Students who are staying in Cleveland during winter break are invited to participate in the Case Ventures Winter Series, which includes skiing or visiting trendy Cleveland spots and restaurants at a discounted cost. Additional information and program fee details are available online.


Events

Refer to the University Circle Inc. calendar for a list of events and activities taking place in the community.

The views and opinions of those invited to speak on campus do not necessarily reflect the views of the university administration or any other segment of the university community.

Et al.

sanfordmarkowitz.jpg

As researchers and clinicians fervently look for causes and cures for colorectal cancer—simultaneously generating thousands of studies producing more and more promising results—Sanford Markowitz, professor and researcher of cancer and genetics at Case Western Reserve University School of Medicine and oncologist at the Case Comprehensive Cancer Center at University Hospitals Case Medical Center, published his forward-looking view of the "Molecular Basis of Colorectal Cancer" in the Dec. 17, 2009 issue of the New England Journal of Medicine. The co-author is Monica Bertagnolli from the Brigham and Women's Hospital, Harvard Medical School.

"Today's challenges are to understand the molecular basis of individual susceptibility to colorectal cancer and to determine factors that initiate the development of the tumor, drive its progression, and determine its responsiveness or resistance to antitumor agents," Markowitz wrote. Read more.

December 17, 2009

A daily newsletter published by the Office of Marketing & Communications, Case Western Reserve University. Submit items for inclusion to: case-daily@case.edu.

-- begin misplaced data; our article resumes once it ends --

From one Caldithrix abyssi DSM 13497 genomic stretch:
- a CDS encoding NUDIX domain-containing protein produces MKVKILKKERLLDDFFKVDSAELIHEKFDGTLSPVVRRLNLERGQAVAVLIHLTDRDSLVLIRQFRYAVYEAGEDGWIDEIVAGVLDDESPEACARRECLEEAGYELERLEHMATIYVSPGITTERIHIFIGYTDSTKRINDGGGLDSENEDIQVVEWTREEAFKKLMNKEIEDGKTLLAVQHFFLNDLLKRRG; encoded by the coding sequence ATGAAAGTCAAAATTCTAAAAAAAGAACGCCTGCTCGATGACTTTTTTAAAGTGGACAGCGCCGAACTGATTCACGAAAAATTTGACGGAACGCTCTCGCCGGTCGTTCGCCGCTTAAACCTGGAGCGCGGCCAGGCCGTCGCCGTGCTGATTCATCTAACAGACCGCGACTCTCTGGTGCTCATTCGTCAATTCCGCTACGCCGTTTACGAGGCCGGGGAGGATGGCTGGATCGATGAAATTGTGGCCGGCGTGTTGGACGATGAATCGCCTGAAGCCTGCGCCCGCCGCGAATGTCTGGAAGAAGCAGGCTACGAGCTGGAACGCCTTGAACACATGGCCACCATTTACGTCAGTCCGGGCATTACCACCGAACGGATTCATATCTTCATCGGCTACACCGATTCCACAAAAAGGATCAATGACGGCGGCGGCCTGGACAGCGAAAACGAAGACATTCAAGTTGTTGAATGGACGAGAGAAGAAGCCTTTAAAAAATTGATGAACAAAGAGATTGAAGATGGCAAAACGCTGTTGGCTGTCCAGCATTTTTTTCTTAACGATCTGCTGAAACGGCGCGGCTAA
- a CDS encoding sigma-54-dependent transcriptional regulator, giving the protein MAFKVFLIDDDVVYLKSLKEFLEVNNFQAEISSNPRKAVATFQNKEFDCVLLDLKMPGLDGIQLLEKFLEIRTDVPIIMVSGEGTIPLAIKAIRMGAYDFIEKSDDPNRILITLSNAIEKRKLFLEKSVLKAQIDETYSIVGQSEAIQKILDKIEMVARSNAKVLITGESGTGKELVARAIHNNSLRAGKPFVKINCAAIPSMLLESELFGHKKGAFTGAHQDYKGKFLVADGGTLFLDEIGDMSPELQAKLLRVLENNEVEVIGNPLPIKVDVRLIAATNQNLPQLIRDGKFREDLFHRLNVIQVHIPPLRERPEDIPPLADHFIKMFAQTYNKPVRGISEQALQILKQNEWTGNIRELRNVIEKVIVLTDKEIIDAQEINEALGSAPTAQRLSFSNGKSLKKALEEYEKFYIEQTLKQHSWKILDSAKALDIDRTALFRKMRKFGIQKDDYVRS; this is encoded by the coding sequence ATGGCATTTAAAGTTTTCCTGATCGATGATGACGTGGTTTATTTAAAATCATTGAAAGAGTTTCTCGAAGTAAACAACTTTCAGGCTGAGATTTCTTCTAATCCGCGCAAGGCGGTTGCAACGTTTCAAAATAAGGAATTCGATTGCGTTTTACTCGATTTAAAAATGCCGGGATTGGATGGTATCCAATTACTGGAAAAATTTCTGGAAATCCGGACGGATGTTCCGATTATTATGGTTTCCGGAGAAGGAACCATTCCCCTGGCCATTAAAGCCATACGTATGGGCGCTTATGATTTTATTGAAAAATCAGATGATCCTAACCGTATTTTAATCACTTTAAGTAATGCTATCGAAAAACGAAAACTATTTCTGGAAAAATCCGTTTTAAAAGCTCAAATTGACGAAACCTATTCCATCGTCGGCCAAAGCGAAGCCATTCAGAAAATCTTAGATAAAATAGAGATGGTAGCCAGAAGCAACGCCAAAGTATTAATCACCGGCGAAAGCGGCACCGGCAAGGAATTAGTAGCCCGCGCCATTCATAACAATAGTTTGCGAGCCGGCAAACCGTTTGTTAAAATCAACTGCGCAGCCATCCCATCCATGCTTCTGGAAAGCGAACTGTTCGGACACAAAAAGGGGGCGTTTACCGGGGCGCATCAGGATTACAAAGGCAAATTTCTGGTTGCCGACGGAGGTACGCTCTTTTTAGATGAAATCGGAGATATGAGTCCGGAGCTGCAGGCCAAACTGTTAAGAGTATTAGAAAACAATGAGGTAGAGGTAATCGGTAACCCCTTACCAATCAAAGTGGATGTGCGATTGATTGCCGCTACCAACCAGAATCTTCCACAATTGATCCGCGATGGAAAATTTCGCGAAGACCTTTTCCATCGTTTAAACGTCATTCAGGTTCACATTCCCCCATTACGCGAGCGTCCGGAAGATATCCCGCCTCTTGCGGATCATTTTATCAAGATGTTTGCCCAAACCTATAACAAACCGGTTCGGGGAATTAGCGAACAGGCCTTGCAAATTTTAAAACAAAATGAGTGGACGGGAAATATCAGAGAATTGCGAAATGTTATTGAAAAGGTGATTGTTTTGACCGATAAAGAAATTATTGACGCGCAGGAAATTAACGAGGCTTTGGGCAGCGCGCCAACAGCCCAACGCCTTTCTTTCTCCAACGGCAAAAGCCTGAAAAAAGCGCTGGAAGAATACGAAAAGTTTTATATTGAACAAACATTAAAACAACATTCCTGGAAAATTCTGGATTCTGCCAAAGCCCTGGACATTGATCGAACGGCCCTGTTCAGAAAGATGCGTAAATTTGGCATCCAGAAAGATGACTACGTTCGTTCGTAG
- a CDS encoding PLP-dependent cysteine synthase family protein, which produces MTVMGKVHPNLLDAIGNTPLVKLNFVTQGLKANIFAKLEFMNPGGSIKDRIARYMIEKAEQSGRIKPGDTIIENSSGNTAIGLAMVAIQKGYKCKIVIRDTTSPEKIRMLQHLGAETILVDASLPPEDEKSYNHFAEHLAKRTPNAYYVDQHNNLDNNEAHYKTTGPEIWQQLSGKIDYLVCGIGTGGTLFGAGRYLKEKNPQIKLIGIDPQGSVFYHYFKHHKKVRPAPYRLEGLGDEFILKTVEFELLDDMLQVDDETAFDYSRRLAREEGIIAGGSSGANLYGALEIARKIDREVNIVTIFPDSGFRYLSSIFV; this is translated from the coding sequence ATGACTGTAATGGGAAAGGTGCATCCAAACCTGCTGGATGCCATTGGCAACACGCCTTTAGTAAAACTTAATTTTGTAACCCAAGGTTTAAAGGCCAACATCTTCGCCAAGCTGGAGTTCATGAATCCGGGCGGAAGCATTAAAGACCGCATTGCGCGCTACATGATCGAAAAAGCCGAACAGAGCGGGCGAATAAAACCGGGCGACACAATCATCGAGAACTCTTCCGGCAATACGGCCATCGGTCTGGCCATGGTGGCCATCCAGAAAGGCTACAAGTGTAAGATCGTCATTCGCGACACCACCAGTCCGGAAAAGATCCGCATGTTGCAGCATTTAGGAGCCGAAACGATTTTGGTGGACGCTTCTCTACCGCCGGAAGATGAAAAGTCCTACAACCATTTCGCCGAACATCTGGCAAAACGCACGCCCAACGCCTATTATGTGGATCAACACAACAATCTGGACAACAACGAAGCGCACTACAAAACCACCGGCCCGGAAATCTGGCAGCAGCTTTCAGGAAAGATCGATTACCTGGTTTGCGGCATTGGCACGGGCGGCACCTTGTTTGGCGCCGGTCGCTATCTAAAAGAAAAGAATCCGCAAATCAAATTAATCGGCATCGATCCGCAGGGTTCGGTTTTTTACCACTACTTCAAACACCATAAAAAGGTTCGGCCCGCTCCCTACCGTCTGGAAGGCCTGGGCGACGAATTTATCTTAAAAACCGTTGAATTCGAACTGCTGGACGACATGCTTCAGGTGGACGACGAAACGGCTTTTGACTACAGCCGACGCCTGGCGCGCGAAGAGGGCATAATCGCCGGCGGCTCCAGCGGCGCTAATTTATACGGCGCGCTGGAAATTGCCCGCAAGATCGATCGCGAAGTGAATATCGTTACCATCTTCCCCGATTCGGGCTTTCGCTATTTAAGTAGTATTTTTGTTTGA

coach2.jpg

Case in the News

Synthetic platelets quickly stem bleeding-study

Reuters, Dec. 16, 2009
Synthetic blood platelets injected into patients at the scene of a traumatic injury can speed up blood clotting and stem internal bleeding, U.S researchers reported on Wednesday. The faster the bleeding is stopped the better in most trauma situations, said research leader Erin Lavik of Case Western Reserve University.

Theorists propose a new way to shine–and a new kind of star

Astronomy Magazine, Dec. 15, 2009
For some stellar objects, the final phase before or instead of collapsing into a black hole may be what a group of physicists is calling an electroweak star. Glenn Starkman, professor of physics at Case Western Reserve University, together with De-Chang Dai and Dejan Stojkovic at the State University of New York in Buffalo, and Arthur Lue at MIT's Lincoln Lab, offer a description of the structure of an electroweak star in a paper submitted to Physical Review Letters.

Molecular basis of colorectal cancer review points to key advances

ScienceDaily, Dec. 17, 2009
As researchers and clinicians fervently look for causes and cures for colorectal cancer—simultaneously generating thousands of studies producing more and more promising results—Sanford Markowitz, professor and researcher of cancer and genetics at Case Western Reserve University School of Medicine and oncologist at the Case Comprehensive Cancer Center at University Hospitals Case Medical Center, published his forward-looking view of the "Molecular Basis of Colorectal Cancer. The study's co-author is Monica Bertagnolli from the Brigham and Women's Hospital, Harvard Medical School.

Case Western Reserve, UH Case Medical Center part of consortium using $16 million to study anemia in the elderly

MedCity News, Dec. 16, 2009
Case Western Reserve University and University Hospitals Case Medical Center will participate in a consortium of national experts investigating why unexplained anemia is common in older adults. The consortium, called the Partnership for Anemia: Clinical and Translational Trials in the Elderly, is the result of a $16 million grant awarded by the National Institute on Aging.

Higher Ed News

Reactions: Is it time for class-based affirmative action?

Chronicle of Higher Education, Dec. 16, 2009
A new study from Public Agenda has found that the main reason students drop out of college is that they have to work. That raises the question: Has the time come for an affirmative-action policy based on socioeconomic status? And that raises a further question: Are the selective institutions that could provide enough financial aid to needy students, so they could work less, doing enough to recruit them? In other words, should the discussion of retention include a discussion of class and admissions? The Chronicle asked a group of scholars and experts what they thought.